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Glasgow Art Club, 10th March 2011

There’s a long tradition of jazz gigs being better in the second half than in the first, and Thursday night’s performance by Iain Copeland’s X-Men was another such evening. It’s not always easy to say why, but on this occasion I think it was largely down to the set list.

Despite being written by such electric jazz luminaries as John Scofield and David Sanborn, much of the material in the first set was pretty non-descript, the exception to this being a heavy-duty James Brown meets Paul Desmond funk version of “Take Five”.

The tunes in the second half simply seemed stronger and more varied. An original by guitarist Malcolm MacFarlane, called either “Plainsong” or “Plane Song”, started out with a moody out-of-tempo section before settling into a steady groovy; a version of “Isn’t She Lovely” gave Nigel Hitchcock the chance to fashion a profound solo out of slightly unlikely material; Pat Metheny’s melodic “Song for Bilbao”; and, to finish, one of Ornette Coleman’s best-known tunes – the name of which I’m ashamed to say escapes me – done in a funky rhythm and blues style (but, of course, much of Ornette’s music is all about the blues anyway).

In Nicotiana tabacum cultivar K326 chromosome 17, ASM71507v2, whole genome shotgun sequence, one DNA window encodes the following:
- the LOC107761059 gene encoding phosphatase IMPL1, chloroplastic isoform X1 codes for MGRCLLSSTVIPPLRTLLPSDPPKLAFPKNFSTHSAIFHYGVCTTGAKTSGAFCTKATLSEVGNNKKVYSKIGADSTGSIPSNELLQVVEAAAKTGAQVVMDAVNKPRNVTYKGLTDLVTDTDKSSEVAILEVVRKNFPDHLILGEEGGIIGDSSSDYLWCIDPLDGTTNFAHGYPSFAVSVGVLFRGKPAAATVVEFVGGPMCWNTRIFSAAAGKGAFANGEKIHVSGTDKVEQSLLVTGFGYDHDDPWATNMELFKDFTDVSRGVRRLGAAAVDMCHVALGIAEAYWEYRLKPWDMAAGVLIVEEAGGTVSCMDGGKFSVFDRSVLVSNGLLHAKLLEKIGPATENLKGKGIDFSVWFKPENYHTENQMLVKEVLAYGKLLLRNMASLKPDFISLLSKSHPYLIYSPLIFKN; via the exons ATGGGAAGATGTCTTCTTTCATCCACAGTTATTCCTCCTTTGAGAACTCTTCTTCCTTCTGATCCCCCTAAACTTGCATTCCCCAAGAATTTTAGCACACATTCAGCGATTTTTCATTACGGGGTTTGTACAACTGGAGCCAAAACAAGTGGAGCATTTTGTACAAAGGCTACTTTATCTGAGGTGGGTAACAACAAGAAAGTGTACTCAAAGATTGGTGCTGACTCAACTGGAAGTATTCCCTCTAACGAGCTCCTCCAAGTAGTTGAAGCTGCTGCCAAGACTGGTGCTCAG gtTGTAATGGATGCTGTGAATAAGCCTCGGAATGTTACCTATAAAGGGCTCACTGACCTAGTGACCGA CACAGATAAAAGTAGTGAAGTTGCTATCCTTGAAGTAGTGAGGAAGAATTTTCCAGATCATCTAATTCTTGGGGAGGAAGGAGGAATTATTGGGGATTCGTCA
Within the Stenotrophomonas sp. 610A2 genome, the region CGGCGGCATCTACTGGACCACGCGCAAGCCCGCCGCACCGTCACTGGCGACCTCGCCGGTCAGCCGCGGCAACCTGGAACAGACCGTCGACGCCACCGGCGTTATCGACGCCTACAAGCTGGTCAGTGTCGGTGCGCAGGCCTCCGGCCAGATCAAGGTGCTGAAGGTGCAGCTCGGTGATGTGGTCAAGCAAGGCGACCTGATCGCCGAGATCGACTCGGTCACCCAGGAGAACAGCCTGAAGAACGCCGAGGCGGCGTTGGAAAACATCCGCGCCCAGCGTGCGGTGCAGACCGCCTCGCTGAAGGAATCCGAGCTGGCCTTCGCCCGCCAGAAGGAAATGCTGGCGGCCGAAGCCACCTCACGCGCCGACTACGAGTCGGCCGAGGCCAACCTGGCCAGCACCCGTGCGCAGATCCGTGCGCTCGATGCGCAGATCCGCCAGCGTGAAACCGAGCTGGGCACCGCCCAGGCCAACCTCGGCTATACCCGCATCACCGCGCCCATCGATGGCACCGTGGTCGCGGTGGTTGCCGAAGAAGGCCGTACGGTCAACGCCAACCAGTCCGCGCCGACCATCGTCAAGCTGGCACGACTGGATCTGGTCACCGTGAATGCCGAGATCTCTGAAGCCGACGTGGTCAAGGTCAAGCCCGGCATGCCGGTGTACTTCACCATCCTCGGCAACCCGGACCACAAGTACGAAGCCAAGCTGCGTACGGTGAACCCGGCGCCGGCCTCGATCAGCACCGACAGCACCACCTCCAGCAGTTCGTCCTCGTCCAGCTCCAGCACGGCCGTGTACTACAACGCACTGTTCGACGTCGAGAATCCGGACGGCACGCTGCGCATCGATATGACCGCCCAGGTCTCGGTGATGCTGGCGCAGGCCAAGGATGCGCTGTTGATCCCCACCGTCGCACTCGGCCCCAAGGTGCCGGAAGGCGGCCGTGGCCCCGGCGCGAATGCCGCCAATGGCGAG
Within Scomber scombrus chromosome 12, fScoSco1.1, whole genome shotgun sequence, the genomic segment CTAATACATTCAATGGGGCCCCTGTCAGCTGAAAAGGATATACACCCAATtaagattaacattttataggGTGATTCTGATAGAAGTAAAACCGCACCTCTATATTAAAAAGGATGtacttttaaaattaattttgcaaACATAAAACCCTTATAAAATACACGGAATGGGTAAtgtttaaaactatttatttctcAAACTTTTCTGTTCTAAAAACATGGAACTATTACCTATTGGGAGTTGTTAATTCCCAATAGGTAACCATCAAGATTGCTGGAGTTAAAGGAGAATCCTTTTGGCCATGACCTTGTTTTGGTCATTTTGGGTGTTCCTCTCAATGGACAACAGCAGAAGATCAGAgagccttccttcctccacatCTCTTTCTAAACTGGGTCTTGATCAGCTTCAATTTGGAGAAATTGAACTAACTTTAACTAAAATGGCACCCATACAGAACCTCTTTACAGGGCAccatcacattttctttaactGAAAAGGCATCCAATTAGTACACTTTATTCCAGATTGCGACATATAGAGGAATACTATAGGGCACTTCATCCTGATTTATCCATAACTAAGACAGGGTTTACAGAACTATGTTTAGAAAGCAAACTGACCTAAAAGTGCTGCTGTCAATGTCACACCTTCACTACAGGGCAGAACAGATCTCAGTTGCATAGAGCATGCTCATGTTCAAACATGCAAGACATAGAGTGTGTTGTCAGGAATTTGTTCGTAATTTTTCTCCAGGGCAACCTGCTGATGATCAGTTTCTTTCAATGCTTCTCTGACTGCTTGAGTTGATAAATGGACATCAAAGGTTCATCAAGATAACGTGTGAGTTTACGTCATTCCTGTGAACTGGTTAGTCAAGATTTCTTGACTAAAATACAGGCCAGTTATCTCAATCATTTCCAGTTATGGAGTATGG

Drummer and leader Iain Copeland, and bassist John Spiers – who switched back and forward between double bass and bass guitar – were an excellent jazz-funk rhythm section. Malcolm MacFarlane, who produced a wide range of sounds from a hollow-body Telecaster and an impressive array of effects pedals, was equally adept at producing atmospheric backgrounds and interesting solos, and Nigel Hitchcock played consistently fine sax. They were joined for one number by Fraser Shaw on whistle and Adam Sutherland (from Copeland’s other band, the Peatbog Faeries) on fiddle, which added an interesting folk tinge to what was generally a night of late 80s / early 90s style electric jazz.

Overall, another good night at the Glasgow Art Club, and one which drew a healthy crowd. This week it’s the turn of Sean Noonan and Matthew Bourne (the pianist, not the ballet guy),

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